Improving skills in Bihar: How to reduce drop-out rates from training programmes?

Project Active from to Firms and Firm capabilities

India, like other developing countries, suffers from low productivity of labour (Bloom et al. 2014). Training the labour force is the primary policy to increase skills and labour productivity. However, the literature has shown that designing successful training programmes is difficult (Blattman and Ralston 2016, McKenzie 2017). In many instances, they suffer from low take-up and high attrition rates, which plague the impact on final outcomes. This project aims to study the determinants of attrition in the case of a large training programme in India.

The setting for this research is the state of Bihar, one of India’s poorest states, where caste- and gender-based hierarchy is pronounced. "Deen Dayal Upadhyaya Grameen Kaushal Yojana" (DDU-GKY), launched in 2014, is one of India's major and most prominent skills and job creation schemes. The scheme is residential, attracting candidates from remote villages, and mandates that each trainee is offered a job at the end of the training. However, as highlighted by an initial survey the researchers conducted among some project implementation partners in Bihar, high attrition rates during and after training are a serious cause of concern.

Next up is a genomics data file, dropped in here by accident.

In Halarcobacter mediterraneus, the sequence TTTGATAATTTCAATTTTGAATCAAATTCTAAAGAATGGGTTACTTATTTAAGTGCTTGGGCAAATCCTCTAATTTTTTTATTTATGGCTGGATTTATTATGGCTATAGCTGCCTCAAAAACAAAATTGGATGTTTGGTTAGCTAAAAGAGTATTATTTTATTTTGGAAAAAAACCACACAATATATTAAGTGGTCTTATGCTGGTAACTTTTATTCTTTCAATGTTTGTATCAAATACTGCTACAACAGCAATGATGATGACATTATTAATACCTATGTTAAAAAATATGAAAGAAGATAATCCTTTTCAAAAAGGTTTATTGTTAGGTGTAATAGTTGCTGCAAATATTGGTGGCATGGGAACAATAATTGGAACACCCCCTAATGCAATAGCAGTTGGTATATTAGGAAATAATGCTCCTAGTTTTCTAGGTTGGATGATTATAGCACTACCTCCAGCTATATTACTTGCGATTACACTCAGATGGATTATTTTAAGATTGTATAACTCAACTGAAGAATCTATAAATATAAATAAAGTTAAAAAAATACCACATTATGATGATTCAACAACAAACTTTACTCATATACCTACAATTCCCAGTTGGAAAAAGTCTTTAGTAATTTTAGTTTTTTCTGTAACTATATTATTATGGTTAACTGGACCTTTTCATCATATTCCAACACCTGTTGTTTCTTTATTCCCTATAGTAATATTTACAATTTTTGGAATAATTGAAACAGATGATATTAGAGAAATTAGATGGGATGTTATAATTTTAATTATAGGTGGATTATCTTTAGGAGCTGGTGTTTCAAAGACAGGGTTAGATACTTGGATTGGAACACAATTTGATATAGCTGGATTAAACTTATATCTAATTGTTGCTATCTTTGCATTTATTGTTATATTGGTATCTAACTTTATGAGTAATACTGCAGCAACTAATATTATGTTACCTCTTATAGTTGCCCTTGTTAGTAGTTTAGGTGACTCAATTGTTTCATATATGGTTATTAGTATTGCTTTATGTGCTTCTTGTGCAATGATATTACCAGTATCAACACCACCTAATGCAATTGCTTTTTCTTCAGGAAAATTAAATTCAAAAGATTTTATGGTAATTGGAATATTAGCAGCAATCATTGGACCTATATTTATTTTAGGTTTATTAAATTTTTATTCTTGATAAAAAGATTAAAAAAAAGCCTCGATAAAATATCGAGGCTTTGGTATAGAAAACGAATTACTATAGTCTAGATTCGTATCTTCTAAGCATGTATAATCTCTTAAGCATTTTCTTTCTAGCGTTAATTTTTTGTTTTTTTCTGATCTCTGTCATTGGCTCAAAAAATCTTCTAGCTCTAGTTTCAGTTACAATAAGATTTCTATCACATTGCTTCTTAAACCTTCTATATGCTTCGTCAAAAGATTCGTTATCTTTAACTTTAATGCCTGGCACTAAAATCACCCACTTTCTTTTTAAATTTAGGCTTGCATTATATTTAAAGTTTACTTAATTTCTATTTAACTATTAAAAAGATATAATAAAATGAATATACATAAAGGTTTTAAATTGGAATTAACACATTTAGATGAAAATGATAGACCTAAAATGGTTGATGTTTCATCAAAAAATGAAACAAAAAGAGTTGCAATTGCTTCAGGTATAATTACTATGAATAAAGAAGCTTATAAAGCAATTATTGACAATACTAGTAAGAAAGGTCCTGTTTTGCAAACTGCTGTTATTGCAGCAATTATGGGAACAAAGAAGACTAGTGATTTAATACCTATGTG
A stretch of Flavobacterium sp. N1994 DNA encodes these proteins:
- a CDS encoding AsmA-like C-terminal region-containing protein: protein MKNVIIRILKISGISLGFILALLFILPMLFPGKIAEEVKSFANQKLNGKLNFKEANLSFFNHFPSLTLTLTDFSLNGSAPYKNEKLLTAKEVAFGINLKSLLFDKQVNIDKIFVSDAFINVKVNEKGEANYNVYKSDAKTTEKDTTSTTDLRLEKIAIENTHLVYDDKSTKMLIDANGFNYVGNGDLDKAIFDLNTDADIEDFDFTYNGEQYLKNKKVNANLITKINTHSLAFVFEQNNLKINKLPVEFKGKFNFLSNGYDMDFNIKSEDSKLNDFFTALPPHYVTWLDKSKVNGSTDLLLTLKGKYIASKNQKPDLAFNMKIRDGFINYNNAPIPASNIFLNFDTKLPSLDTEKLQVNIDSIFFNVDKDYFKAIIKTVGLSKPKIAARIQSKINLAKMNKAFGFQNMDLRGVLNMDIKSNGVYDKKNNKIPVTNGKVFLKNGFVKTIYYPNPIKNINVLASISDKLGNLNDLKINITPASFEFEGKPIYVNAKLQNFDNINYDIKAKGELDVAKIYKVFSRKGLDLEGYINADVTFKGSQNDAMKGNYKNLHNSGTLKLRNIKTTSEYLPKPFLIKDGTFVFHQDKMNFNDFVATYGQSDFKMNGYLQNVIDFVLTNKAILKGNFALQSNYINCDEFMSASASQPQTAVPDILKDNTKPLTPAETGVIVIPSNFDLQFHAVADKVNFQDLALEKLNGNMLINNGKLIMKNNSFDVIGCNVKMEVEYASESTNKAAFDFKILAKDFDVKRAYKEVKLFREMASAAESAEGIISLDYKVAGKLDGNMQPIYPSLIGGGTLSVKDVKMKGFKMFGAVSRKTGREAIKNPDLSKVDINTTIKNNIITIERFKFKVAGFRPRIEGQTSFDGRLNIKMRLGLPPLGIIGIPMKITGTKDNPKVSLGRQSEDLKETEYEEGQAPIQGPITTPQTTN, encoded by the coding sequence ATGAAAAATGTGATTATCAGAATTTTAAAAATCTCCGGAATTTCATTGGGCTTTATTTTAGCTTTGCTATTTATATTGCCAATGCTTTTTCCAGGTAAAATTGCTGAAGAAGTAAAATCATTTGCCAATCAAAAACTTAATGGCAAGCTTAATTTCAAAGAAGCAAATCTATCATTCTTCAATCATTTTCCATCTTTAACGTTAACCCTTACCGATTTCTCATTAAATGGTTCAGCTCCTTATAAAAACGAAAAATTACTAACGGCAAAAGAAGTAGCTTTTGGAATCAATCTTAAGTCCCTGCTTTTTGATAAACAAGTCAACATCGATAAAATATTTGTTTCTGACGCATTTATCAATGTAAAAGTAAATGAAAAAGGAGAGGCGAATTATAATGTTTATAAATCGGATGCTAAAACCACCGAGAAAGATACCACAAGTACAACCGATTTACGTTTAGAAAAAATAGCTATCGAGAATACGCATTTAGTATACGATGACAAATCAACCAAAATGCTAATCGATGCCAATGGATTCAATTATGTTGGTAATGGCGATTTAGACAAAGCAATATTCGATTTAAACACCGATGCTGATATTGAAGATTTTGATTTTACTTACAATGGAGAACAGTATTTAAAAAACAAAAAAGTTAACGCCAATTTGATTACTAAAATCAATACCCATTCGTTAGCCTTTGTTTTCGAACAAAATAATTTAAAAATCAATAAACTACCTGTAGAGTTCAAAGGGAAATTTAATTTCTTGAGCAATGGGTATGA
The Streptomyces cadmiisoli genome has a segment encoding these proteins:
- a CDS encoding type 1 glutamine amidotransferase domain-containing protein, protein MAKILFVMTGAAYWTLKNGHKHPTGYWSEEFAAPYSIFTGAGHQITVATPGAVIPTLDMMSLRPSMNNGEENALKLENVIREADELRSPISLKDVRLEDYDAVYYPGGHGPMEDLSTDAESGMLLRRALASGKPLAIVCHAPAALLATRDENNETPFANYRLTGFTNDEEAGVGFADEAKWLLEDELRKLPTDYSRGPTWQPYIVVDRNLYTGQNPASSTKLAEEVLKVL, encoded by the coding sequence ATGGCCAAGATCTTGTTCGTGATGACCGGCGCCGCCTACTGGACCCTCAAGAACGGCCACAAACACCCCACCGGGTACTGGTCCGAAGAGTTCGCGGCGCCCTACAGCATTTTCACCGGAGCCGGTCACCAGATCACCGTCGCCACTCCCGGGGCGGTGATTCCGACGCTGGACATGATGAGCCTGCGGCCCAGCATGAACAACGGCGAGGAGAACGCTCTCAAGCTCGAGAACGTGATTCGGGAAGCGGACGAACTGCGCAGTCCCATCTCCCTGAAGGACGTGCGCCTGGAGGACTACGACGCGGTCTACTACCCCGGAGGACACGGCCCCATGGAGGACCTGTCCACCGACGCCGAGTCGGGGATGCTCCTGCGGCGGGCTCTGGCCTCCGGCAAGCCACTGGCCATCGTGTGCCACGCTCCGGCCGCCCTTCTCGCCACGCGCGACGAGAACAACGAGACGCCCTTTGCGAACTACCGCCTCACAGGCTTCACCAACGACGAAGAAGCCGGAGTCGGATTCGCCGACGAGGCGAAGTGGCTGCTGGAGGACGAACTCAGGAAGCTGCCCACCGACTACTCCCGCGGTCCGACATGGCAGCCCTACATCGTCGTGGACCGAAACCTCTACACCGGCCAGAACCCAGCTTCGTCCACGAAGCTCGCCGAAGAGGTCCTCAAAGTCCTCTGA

This project proposes a randomised controlled trial to measure the influence of two interventions on training completion and retention in employment post-training:

  • The first delivers more precise information on working conditions in the jobs trainees are trained for, at the very beginning of the training.
  • The second offers a training session focused on candidates' fears and doubts about starting a job and migrating far from home.

These interventions test two concrete dimensions that are suspected to be important in trainees' decisions to drop out of training and employment. If the interventions prove to be successful, they can easily be implemented by local training centres and training centres in other states.

Results from this research hold wider interest than just Bihar as DDU-GKY exist all across India, and attrition is a general concern. The results generated through this research should be of interest to all public and private stakeholders involved in the planning and implementation of the scheme. Because the interventions will be designed and tested in Bihar, this project aims to maximise the impact of the lessons learnt from the research.